However, regardless of the changes made to the song, its foundation remains largely unchanged. The chorus is a repetitive, hooky earworm: “Gimme gimme gimme some love, woah, woah, I’ve been waiting forever; gimme gimme gimme some love, woah, woah, boy I can’t wait any longer; gimme gimme gimme some love, woah, woah, I’ve been waiting forever, gimme gimme gimme some love, woah, woah, boy I can’t wait any longer” set against hypnotically pulsing synths. It’s not dissimilar to the formula upon which Ooh Aah…Just A Little Bit was – very successfully – based, showing Gina G (and Metro) could create songs which ostensibly followed the same style while having enough identity to exist as more than redundant copies. Stepping out from under the shadow of her signature hit was no mean feat, but Gimme Some Love – and indeed the Fresh! album – did it impressively well, considering.  

In what could, at best, be described as a back-handed compliment, the music video for Gimme Some Love is pleasantly generic by Eurodance standards. It features literal interpretations of some lyrics (Gina G dripping honey over her fingers before seductively licking them) and an overriding narrative of a man driving through the city, presumably trying to reach the woman he yearns for, which loosely fits the song’s theme. The rest consists of Gina G sitting on a sofa stroking a cat, splashing around in the bathtub, writhing in her bedsheets and billowing her dress in a long corridor. This isn’t a bad video by any means; indeed, the frenetic editing and use of time-lapse footage match the energy of Gimme Some Love well. It just lacks the more concerted attempts seen in Ti Amo, and I Belong To You of constructing a persona around Gina G as a pop star in favour of something far more disposable. Though that might – in some respects – have worked to the song’s advantage…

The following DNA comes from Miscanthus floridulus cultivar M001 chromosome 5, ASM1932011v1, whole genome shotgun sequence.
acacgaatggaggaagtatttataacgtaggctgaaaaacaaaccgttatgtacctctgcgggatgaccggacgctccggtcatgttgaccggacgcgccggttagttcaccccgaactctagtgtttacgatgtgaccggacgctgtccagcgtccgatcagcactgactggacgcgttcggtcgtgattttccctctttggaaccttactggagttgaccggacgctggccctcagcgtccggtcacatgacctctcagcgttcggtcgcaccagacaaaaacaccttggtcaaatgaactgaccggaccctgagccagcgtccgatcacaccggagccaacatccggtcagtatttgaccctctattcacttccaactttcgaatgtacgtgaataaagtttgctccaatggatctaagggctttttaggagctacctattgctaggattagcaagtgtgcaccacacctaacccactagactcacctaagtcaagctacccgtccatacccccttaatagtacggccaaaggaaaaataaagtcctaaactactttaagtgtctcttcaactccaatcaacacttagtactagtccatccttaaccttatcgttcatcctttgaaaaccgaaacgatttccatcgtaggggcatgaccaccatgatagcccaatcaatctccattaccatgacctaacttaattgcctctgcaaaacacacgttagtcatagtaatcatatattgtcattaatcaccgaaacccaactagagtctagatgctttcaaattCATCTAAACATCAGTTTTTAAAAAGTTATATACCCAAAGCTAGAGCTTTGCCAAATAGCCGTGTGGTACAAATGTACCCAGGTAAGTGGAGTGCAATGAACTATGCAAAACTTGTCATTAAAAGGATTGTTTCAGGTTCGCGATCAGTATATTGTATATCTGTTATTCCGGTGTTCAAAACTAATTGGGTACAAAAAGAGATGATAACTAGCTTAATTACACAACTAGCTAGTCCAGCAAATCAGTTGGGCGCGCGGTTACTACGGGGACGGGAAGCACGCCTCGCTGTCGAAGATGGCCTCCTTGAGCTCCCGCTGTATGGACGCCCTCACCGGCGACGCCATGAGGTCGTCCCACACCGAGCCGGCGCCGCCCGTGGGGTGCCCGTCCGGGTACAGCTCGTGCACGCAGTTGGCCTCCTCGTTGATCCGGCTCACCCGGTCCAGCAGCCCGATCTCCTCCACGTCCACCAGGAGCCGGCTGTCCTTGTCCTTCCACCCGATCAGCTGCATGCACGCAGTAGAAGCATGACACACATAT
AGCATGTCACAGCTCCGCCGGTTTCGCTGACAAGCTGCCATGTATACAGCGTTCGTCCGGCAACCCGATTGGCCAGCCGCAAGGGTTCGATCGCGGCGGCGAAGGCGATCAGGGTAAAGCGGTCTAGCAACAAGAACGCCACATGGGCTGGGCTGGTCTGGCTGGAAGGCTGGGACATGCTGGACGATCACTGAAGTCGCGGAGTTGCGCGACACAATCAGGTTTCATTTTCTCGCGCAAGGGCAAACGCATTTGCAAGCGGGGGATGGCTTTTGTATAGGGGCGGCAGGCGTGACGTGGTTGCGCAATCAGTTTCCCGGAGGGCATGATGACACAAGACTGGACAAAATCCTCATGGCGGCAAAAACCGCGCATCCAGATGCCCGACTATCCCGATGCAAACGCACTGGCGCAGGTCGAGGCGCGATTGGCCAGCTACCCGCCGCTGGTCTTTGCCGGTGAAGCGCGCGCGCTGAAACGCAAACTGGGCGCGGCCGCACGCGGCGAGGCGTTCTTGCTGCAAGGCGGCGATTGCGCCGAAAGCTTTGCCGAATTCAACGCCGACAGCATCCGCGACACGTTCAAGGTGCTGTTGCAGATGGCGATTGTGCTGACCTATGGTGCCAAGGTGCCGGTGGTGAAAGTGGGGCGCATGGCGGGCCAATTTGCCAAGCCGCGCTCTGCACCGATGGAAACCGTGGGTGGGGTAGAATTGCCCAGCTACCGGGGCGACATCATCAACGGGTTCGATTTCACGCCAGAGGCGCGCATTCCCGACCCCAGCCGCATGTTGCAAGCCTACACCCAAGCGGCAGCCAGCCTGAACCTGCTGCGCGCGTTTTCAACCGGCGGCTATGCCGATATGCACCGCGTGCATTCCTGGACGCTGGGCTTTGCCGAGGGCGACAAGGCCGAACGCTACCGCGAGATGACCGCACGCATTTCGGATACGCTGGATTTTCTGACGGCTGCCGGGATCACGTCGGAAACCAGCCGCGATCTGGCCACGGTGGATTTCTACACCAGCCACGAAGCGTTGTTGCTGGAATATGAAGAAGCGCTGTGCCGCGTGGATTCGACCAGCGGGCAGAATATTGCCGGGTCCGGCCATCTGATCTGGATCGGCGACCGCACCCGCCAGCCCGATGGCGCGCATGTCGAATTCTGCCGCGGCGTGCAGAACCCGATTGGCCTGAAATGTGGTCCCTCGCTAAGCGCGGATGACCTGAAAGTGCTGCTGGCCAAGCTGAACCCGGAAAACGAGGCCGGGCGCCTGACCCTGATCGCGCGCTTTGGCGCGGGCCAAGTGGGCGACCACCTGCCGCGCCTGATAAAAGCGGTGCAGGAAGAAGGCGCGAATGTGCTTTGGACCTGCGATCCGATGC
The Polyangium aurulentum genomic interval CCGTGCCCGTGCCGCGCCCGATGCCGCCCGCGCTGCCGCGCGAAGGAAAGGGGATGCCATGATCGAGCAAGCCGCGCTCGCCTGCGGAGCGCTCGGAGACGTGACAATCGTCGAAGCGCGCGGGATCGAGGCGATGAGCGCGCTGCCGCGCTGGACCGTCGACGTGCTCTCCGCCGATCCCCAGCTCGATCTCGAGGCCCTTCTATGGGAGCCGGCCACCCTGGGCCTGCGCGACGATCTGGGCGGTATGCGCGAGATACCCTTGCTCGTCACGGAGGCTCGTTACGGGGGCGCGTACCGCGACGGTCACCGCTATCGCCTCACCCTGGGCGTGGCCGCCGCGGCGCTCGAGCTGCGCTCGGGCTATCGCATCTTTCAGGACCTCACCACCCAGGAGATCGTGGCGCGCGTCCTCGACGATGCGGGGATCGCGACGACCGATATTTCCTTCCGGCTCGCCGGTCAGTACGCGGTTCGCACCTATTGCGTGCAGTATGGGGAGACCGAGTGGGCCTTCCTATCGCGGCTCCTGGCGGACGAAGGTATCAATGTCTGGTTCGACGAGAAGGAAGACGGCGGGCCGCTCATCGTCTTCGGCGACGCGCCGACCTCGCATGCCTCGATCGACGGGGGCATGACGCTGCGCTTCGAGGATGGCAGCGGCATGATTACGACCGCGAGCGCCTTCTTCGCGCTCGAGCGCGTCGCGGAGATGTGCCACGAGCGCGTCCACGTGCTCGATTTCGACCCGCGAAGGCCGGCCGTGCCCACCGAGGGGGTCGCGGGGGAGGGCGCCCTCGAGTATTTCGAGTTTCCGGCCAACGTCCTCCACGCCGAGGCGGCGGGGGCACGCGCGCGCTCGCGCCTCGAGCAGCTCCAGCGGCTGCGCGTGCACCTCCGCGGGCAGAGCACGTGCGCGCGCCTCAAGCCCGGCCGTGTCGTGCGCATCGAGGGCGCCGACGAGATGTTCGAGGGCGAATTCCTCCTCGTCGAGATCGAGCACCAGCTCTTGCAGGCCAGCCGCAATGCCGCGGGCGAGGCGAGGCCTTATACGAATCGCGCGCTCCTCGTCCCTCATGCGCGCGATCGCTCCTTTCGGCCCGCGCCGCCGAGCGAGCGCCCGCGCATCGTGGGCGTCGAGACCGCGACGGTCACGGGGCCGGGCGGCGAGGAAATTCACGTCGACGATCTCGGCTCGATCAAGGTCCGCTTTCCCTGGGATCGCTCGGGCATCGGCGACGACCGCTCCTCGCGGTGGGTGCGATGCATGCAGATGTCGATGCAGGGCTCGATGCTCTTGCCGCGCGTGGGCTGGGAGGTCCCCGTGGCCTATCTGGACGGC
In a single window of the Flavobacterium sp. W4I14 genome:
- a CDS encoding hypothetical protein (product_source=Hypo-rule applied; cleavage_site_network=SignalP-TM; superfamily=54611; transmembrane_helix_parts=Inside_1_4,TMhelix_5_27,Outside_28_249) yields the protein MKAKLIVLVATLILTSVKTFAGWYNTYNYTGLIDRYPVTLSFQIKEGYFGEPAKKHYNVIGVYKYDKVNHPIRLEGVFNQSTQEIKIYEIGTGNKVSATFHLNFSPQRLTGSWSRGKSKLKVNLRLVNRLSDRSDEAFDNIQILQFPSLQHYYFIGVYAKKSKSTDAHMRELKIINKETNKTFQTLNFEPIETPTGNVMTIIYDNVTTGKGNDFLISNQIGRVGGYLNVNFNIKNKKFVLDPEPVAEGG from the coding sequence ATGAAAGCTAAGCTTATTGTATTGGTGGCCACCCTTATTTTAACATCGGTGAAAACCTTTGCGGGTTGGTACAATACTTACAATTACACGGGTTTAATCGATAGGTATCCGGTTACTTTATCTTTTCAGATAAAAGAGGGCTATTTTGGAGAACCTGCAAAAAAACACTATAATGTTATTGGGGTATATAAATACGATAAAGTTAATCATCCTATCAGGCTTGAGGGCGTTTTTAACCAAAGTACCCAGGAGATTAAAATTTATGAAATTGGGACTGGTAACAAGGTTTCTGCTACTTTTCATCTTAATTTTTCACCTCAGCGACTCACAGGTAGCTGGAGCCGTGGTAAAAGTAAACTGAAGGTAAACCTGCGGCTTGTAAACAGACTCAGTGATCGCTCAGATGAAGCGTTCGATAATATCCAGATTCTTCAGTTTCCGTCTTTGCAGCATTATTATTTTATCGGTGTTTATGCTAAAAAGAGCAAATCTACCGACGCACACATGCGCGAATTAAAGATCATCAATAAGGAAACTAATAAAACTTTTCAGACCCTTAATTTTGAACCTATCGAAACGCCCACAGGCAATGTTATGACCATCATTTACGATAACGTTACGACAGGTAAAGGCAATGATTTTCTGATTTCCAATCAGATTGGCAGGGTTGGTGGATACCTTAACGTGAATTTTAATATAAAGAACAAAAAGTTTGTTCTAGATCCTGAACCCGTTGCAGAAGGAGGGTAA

By the time Gimme Some Love arrived in the UK, it had already – somewhat unexpectedly – been a hit in America, having been released there as the follow-up to Ooh Aah…Just A Little Bit. The track peaked at #46 on the Billboard Hot 100, earning Gina G a second consecutive top 50 single in the space of 12 months (an accomplishment few pop acts of the time could claim), which seems quite astonishing given how much her career was framed through the lens of Eurovision here. Yet, without the legacy of the contest hanging over her in America, it does make sense that Gimme Some Love could be marketed – visually and musically – and taken at face value as a credible, commercial Eurodance track. In the UK, however, the single existed in a different context. As the fifth to be lifted from Gina G’s debut album, there would always be a degree of diminishing returns (even if Fresh! only spent four weeks in the top 75). The song subsequently became her first to miss the top 20 when it debuted and peaked at #25. Although in a broader sense, anything achieved outside of America at this stage would’ve been a bonus anyway.

The juxtaposition of Gimme Some Love simultaneously being one of Gina G’s biggest and smallest hits (depending on the territory) still seems bizarre. Even so, this is a great track deservedly given a new lease of life and further evidence that maybe – just maybe – were it not for a second album being tied up in contractual wrangles, Gina G could have further extended her shelf-life beyond anyone’s expectations.

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Post Author: cantstopthepop